A Critical Roof Repair Keeps Cully Musicians Dry

Anne and Dub DeBrie’s NE Portland home has a spacious-feel, with vaulted ceilings and richly-colored walls covered with photos and memorabilia from their decades spent as well-known local musicians. Their home wasn’t always as welcoming—when they bought the house in 2006 it was claustrophobic, so much so that Dub could stand flat on the ground and touch the ceiling. More so than aesthetics, the roof was their biggest source of concern. Its warped tiles and green moss led Anne to worry “you’d be able to put a foot through it. It didn’t look healthy.” When water started trickling down the light fixtures, they knew they needed help.
For Dub especially, living in a healthy home is critical to his well-being. In the early 1990’s he was diagnosed with HIV, which causes progressive failure of the immune system. As Dub’s health deteriorated, their friends—general contractors, architects, and carpenters by day but rollicking musicians by night—came out to help renovate their home. They drew up plans, tore down walls and laid new flooring, donating their time and energy into giving the DeBrie’s a comfortable home in which to live, claiming it was just a drop in the bucket of thanks for all that Dub had given them. For decades, Dub was the host of popular jam sessions around town and had given stage time to many musicians. “The players he played with, they were all kinds of levels. But as long as they did their best, he would let them play. He was a really great host, very generous,” Anne said.
Another wet winter with water leaks that threatened the new renovation work pushed Anne into action. Having volunteered with Habitat for Humanity before, she decided to look into our Home Repair and Preservation Program, which partners low-income homeowners in Portland’s Cully neighborhood with Habitat in order to complete home improvement projects critical to health and safety. After being accepted into our program the DeBries received a new roof over their heads this summer. They also received assistance from Cully Weatherization, an anti-displacement program of NAYA Family Center, EnHabit and the Portland Housing Bureau. Now Anne and Dub are filled with a sense of relief that they can remain in their Cully home for decades to come.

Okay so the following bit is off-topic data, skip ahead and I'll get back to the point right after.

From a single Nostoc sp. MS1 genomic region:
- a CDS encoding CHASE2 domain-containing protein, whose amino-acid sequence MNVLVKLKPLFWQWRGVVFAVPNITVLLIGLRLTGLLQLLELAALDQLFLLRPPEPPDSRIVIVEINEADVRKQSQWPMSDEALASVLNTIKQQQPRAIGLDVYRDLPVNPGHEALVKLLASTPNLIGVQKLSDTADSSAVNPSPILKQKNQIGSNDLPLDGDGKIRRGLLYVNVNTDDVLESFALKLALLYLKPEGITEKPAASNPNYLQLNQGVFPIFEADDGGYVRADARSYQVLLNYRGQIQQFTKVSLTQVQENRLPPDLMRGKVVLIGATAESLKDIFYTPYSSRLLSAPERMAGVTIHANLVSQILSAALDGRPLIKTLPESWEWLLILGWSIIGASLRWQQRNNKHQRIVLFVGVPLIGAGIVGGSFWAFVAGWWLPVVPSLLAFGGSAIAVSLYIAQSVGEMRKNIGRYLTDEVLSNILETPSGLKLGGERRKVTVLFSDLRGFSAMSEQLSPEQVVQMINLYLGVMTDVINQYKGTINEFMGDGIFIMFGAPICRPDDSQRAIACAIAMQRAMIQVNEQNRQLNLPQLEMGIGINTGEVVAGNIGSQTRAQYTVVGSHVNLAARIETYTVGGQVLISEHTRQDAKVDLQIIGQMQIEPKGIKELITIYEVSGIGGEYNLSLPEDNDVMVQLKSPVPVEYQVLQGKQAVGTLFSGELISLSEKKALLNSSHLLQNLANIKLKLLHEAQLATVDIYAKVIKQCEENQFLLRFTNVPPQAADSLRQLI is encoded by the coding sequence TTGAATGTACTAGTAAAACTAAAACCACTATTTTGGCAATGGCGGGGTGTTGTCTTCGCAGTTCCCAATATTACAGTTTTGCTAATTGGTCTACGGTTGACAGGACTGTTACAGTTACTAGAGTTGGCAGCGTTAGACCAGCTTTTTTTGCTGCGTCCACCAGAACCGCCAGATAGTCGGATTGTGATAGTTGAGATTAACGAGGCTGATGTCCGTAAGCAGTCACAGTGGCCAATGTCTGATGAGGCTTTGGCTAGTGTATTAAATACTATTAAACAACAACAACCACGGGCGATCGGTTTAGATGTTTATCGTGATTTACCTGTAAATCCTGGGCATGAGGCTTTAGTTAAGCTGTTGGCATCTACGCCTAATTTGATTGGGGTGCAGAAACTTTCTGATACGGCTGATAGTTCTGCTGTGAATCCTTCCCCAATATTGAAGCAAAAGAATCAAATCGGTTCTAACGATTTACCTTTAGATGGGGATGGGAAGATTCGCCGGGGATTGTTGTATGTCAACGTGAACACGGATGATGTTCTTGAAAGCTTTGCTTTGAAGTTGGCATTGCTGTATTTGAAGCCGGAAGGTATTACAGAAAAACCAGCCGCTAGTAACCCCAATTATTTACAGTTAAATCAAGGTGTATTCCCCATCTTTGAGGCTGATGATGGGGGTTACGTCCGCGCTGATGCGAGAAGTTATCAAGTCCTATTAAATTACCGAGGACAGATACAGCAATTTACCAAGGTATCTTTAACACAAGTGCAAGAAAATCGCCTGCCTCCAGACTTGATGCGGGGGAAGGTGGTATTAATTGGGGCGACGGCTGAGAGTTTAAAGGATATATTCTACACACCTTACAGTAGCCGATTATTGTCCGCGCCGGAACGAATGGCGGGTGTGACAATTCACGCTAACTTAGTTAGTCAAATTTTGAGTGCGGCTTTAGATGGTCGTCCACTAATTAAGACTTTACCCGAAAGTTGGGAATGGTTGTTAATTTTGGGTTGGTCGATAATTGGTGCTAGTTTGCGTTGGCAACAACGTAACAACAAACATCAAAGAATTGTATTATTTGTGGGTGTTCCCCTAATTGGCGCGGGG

“I told people it felt like we won the lottery!” Anne exclaims while Dub adds, “We are very fortunate.”

And and Dub DeDrie SingingIt’s easy to see why the DeBries are revered; warm and friendly, they share anecdotes from their colorful lives, sometimes even finishing each other’s sentences. Both passionate about music, they first met in 1998 when Anne was visiting Portland and Dub invited her on stage at one of his gigs. “It was love at first sight. He was so polite, sweet and charming,” Anne says.
When talk turns to playing music, Dub lets out a deep, heartfelt sigh. He hasn’t been able to play gigs as much lately due to his health. When he does, however, Anne is right there by his side. “He will hobble into the club with his trekking pole and I’ll help him get on stage. Once you put a guitar in his hand, the disease is gone, the pain is gone. The power that comes out of this guy is just amazing.”

You can learn more about Habitat’s Home Repair and Preservation Program by visiting www.habitatportlandmetro.org/programs/home-repair-preservation/.
You can listen to Conroy-Debrie, Anne and Dub’s most recent band with their friend Tony Conroy, on their website: http://www.dubdebrie.com/.

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